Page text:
And here is Legnica. Before '45:




Directly after the war:




Today:



(all from http://wroclaw.hydral.com.pl)
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Old March 3rd, 2010, 11:54 AM   #78
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Utterly disgusting
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Old March 3rd, 2010, 07:38 PM   #79
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The thing is, as well, was that many of these cities in the (current) west of Poland we lawless and/or tools for propaganda. Often, the Soviet and eventually Polish government "polonized" many areas by removing emblems, structures and/or landscapes that were entirely German to suit the need of that propaganda. That, and the absolutely flaccid and wrecked state of the economy, coupled with the need for housing and/or improvements to infrastructure, provided "ammo" for many of post-war Communist governments, at all levels, to remove many buildings. The "bricks to Warsaw" scenario is entirely over-exaggerated. It's not an excuse, but it provides great context.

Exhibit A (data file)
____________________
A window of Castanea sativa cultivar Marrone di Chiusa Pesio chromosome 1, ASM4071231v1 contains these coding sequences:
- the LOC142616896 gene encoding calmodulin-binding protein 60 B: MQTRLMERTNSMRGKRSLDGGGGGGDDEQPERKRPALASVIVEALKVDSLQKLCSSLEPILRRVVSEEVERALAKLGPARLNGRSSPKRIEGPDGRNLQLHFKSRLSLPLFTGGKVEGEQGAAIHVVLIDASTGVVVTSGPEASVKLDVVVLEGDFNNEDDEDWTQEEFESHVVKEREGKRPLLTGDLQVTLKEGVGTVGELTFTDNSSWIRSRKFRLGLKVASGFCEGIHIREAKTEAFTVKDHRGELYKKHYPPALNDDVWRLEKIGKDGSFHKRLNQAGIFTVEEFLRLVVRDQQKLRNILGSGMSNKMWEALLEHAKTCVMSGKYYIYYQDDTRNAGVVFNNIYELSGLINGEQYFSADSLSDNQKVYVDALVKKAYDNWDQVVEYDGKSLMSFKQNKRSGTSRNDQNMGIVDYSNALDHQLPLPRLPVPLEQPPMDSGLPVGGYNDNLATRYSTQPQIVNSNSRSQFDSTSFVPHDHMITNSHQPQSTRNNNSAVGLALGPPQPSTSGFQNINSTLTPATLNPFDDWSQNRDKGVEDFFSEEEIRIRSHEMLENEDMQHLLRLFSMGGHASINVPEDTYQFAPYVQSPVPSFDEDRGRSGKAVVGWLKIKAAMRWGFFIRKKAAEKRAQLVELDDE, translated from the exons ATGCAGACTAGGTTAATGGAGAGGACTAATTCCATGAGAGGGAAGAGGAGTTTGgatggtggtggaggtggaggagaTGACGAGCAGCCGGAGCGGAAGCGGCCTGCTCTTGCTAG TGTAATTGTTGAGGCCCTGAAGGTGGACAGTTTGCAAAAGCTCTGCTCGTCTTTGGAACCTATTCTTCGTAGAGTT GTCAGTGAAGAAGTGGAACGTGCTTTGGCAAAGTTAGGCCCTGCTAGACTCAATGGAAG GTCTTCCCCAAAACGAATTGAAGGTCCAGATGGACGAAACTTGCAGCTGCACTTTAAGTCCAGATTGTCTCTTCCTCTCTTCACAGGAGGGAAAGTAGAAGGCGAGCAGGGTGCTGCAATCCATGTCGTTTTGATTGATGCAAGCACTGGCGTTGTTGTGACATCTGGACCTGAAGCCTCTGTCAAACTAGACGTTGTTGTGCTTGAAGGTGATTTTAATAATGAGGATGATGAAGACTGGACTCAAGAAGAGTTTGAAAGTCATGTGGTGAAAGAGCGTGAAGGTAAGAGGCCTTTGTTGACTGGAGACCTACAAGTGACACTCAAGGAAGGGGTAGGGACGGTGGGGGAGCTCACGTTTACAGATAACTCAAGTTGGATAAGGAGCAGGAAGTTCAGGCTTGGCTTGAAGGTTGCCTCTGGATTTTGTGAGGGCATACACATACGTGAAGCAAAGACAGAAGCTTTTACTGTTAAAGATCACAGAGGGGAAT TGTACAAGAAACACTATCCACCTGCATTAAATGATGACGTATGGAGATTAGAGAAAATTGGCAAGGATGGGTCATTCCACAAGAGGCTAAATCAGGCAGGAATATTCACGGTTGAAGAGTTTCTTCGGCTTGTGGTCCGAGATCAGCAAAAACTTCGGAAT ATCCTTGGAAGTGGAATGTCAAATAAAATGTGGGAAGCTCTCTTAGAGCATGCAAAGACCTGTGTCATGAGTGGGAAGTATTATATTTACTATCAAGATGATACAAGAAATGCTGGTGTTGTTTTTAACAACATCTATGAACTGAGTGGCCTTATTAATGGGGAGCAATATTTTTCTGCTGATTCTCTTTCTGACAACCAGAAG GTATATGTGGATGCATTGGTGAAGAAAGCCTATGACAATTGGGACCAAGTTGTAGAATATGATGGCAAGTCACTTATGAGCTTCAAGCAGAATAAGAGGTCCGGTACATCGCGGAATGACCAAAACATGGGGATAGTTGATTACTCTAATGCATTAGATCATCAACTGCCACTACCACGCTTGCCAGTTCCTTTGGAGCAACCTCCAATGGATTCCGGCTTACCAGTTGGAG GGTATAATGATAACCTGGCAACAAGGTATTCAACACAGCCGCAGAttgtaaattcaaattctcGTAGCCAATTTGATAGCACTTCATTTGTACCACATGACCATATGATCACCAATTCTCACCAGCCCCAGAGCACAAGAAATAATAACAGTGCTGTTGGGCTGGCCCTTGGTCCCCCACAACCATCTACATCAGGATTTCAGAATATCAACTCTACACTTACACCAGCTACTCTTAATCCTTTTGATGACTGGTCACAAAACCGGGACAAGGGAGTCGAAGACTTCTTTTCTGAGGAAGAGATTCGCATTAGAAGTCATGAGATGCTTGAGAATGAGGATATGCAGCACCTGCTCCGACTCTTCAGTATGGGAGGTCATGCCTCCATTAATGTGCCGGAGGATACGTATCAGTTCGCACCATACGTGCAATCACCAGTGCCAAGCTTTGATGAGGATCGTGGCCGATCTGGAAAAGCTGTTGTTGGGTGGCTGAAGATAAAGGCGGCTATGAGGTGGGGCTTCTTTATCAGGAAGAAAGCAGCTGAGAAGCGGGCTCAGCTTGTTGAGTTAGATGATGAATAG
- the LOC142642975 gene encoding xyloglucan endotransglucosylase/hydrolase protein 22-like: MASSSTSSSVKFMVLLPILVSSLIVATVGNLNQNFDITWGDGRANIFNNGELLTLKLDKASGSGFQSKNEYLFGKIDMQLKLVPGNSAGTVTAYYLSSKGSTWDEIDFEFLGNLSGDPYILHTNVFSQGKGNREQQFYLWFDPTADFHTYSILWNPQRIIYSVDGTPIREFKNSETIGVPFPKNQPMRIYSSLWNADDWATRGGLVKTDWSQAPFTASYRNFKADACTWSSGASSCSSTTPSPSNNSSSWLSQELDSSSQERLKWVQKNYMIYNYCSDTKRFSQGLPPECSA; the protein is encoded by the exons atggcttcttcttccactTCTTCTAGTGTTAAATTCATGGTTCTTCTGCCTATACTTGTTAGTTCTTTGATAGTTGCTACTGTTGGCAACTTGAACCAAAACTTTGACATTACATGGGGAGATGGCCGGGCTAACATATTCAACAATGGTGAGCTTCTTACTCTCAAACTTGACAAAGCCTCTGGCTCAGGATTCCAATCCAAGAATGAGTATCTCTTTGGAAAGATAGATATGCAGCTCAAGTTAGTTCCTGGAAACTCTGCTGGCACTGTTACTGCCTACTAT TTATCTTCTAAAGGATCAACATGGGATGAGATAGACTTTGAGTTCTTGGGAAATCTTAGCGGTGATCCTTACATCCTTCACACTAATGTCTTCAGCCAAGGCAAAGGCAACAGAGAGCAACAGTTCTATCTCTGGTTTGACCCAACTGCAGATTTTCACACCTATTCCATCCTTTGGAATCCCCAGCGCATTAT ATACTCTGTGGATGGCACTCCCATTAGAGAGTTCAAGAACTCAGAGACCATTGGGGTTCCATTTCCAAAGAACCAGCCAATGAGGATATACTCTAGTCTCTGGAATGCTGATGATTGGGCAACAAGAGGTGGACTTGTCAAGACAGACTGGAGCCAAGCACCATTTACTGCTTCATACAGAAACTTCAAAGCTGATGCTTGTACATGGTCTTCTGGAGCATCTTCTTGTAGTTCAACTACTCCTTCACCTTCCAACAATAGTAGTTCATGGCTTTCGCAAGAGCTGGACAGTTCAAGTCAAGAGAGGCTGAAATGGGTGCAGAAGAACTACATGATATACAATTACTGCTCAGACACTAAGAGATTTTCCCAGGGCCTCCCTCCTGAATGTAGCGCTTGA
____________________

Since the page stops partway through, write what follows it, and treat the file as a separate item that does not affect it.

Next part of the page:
Everyone should also check out Antony Tung's "Preserving the World's Greatest Cities." It's an amazing title talking about the structure to preserve and, more importantly, what it means for us today (i.e., sure you preserve something, but what can you do it with? that's were adaptive reuse comes in). Anyways, check out the book!
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Old March 3rd, 2010, 07:59 PM   #80
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Looking at these photos literally makes me feel ill. So so sad to see the needless destruction of a community!